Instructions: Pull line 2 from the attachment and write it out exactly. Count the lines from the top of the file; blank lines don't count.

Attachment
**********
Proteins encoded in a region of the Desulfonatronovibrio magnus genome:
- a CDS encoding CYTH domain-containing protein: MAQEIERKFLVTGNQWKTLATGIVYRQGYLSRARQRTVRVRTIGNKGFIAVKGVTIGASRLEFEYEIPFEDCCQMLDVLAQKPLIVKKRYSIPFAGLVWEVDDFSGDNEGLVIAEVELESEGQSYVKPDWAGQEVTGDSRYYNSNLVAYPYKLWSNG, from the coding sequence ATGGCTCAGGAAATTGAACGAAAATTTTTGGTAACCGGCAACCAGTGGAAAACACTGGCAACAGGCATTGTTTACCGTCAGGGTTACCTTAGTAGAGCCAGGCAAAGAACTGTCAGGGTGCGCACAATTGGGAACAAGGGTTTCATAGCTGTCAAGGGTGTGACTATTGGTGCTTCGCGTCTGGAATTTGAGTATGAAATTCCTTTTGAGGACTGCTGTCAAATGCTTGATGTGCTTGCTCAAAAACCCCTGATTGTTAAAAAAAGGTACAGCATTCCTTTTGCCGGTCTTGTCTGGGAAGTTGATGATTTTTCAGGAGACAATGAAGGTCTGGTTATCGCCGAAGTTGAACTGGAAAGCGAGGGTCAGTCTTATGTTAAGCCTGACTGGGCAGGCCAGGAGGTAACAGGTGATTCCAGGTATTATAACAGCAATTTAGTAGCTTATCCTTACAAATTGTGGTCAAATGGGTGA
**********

- a CDS encoding CYTH domain-containing protein: MAQEIERKFLVTGNQWKTLATGIVYRQGYLSRARQRTVRVRTIGNKGFIAVKGVTIGASRLEFEYEIPFEDCCQMLDVLAQKPLIVKKRYSIPFAGLVWEVDDFSGDNEGLVIAEVELESEGQSYVKPDWAGQEVTGDSRYYNSNLVAYPYKLWSNG, from the coding sequence ATGGCTCAGGAAATTGAACGAAAATTTTTGGTAACCGGCAACCAGTGGAAAACACTGGCAACAGGCATTGTTTACCGTCAGGGTTACCTTAGTAGAGCCAGGCAAAGAACTGTCAGGGTGCGCACAATTGGGAACAAGGGTTTCATAGCTGTCAAGGGTGTGACTATTGGTGCTTCGCGTCTGGAATTTGAGTATGAAATTCCTTTTGAGGACTGCTGTCAAATGCTTGATGTGCTTGCTCAAAAACCCCTGATTGTTAAAAAAAGGTACAGCATTCCTTTTGCCGGTCTTGTCTGGGAAGTTGATGATTTTTCAGGAGACAATGAAGGTCTGGTTATCGCCGAAGTTGAACTGGAAAGCGAGGGTCAGTCTTATGTTAAGCCTGACTGGGCAGGCCAGGAGGTAACAGGTGATTCCAGGTATTATAACAGCAATTTAGTAGCTTATCCTTACAAATTGTGGTCAAATGGGTGA